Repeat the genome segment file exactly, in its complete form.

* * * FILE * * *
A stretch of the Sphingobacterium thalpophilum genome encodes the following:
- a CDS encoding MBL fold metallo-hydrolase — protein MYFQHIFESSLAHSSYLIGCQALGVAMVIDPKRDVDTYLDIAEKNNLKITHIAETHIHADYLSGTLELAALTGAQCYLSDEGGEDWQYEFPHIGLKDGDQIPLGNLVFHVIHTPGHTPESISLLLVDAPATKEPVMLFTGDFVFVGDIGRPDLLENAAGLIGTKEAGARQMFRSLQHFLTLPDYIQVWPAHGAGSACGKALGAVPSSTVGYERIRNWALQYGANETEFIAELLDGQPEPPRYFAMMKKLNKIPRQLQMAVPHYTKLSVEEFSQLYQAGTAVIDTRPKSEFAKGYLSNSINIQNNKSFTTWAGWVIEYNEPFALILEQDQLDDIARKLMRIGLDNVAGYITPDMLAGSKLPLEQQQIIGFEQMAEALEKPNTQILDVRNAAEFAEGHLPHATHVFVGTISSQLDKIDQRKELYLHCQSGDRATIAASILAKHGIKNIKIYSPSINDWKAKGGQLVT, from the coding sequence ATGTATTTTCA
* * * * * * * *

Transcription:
A stretch of the Sphingobacterium thalpophilum genome encodes the following:
- a CDS encoding MBL fold metallo-hydrolase — protein MYFQHIFESSLAHSSYLIGCQALGVAMVIDPKRDVDTYLDIAEKNNLKITHIAETHIHADYLSGTLELAALTGAQCYLSDEGGEDWQYEFPHIGLKDGDQIPLGNLVFHVIHTPGHTPESISLLLVDAPATKEPVMLFTGDFVFVGDIGRPDLLENAAGLIGTKEAGARQMFRSLQHFLTLPDYIQVWPAHGAGSACGKALGAVPSSTVGYERIRNWALQYGANETEFIAELLDGQPEPPRYFAMMKKLNKIPRQLQMAVPHYTKLSVEEFSQLYQAGTAVIDTRPKSEFAKGYLSNSINIQNNKSFTTWAGWVIEYNEPFALILEQDQLDDIARKLMRIGLDNVAGYITPDMLAGSKLPLEQQQIIGFEQMAEALEKPNTQILDVRNAAEFAEGHLPHATHVFVGTISSQLDKIDQRKELYLHCQSGDRATIAASILAKHGIKNIKIYSPSINDWKAKGGQLVT, from the coding sequence ATGTATTTTCA